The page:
Synopses & Reviews
The U. S Army's 'eyes in the sky' on the Western Front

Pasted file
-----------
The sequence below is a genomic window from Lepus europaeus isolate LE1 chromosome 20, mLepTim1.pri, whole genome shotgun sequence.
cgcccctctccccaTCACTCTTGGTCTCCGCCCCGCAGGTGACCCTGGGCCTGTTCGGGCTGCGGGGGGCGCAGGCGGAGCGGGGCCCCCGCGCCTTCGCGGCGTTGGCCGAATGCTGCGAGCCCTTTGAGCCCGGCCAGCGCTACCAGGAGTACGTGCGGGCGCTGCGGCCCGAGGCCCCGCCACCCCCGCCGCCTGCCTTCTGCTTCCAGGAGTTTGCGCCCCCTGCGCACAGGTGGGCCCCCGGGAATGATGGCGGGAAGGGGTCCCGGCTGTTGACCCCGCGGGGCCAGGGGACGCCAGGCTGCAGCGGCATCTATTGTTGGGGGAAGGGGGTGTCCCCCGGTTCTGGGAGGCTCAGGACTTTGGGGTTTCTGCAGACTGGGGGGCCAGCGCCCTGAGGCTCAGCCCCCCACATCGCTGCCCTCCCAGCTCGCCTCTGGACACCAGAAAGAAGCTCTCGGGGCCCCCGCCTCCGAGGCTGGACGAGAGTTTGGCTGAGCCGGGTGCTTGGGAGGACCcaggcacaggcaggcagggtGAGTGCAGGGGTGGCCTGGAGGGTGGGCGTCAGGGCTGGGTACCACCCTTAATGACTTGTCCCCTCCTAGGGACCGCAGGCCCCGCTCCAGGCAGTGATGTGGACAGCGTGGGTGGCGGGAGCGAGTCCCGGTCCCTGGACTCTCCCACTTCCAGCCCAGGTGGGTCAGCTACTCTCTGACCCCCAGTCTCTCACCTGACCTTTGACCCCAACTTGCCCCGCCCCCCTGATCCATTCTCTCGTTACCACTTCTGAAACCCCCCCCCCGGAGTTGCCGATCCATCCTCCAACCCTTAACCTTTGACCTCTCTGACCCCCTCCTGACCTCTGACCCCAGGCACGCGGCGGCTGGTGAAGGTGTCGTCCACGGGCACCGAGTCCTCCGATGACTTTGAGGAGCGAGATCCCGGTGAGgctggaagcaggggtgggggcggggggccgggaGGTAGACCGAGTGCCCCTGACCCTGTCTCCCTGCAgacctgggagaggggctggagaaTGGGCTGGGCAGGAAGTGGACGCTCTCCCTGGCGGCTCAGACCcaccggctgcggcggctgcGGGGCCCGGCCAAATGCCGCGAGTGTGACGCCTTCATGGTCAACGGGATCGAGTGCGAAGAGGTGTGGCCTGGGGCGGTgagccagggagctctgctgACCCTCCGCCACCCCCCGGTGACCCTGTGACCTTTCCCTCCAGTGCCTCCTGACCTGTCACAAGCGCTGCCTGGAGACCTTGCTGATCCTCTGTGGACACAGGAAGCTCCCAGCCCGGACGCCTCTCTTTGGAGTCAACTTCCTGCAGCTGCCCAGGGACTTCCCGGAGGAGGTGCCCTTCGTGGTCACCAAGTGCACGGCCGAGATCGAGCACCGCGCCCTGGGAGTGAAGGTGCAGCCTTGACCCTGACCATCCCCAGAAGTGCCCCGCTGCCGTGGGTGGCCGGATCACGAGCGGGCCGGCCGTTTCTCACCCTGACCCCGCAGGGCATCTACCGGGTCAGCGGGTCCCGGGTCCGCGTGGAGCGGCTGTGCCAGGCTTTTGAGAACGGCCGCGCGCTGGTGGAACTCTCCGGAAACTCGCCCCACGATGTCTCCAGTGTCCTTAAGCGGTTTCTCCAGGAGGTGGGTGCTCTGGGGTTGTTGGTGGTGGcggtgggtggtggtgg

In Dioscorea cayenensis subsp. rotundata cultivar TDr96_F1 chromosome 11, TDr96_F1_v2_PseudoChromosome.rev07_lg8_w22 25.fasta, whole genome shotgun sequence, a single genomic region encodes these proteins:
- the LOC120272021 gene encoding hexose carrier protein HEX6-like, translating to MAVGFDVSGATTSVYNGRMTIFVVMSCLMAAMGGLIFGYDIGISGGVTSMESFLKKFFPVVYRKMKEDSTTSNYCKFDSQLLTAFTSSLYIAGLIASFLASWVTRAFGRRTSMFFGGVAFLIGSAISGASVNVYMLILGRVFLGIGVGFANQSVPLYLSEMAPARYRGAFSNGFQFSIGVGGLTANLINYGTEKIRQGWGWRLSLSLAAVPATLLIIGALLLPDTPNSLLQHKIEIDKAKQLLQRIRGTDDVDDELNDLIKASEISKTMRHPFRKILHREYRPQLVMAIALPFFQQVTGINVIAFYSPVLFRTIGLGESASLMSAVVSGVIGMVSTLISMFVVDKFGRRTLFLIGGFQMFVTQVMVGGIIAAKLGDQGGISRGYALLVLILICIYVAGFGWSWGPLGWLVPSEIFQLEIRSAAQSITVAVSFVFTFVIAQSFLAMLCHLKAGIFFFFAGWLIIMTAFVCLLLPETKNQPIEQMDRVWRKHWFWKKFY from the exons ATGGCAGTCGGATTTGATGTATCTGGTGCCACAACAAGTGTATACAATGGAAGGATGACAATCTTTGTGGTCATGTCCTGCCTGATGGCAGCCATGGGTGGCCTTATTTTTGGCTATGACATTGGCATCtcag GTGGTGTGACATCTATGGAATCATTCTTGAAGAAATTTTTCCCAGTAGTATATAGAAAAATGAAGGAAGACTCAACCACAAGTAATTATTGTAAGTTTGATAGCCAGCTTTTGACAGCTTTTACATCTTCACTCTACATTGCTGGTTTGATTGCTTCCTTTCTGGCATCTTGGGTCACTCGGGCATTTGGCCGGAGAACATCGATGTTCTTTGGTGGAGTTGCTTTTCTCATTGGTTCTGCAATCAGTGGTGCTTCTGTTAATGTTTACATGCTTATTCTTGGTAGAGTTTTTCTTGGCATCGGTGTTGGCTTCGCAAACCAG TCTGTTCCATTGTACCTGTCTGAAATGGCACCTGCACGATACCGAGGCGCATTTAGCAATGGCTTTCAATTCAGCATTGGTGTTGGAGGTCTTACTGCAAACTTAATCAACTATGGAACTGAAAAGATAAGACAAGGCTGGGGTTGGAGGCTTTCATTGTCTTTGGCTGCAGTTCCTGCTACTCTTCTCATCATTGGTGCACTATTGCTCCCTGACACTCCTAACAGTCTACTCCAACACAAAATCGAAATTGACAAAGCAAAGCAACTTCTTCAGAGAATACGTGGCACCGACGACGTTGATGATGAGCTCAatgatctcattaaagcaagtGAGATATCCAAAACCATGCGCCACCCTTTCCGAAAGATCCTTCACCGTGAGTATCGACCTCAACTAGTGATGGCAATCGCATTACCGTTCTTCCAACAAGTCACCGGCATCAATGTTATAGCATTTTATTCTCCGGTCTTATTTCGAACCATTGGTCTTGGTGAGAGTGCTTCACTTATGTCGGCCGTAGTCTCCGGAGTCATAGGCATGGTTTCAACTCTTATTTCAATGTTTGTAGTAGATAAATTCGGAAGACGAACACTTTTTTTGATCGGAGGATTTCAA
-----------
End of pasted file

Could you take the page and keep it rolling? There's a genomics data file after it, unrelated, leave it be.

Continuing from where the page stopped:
The enormous loss of life among European populations in the First World War created a sense of national sacrifice which is memorialised in virtually every city, town and village. So it is understandable why Europeans have viewed the Great War as their conflict to the detriment of the contribution made by the United States of America, which joined the Allied cause in April 1917 when the fighting had taken its toll for almost three years. The war ended in November 1918 and victory was in no small measure due to the contribution American Forces made at sea, on land and in the skies. America's sacrifice might be thought small by the standard of losses in this war, but still almost 322,000 were killed or wounded. This book concerns the wartime actions of two flying squadrons of the American Expeditionary Force. The 90th Aero Squadron was a short range corps observation unit providing tactical reconnaissance flying Salmsons and Breguets, and with Sopwiths and Spads in a fighter role, for III Corps of the U. S Army. The squadron flew 256 missions over the Western Front. The 91st Aero Squadron, by contrast, was a long range strategic reconnaissance unit tasked providing aerial intelligence from the entire length of the U. S First Army's front in France. Its observation aircraft included Salmsons, Breguets and de Haviland DH-4's among others, with Spads in the fighter role. The 91st scored 21 enemy kills creating 'aces' of four of its pilots.
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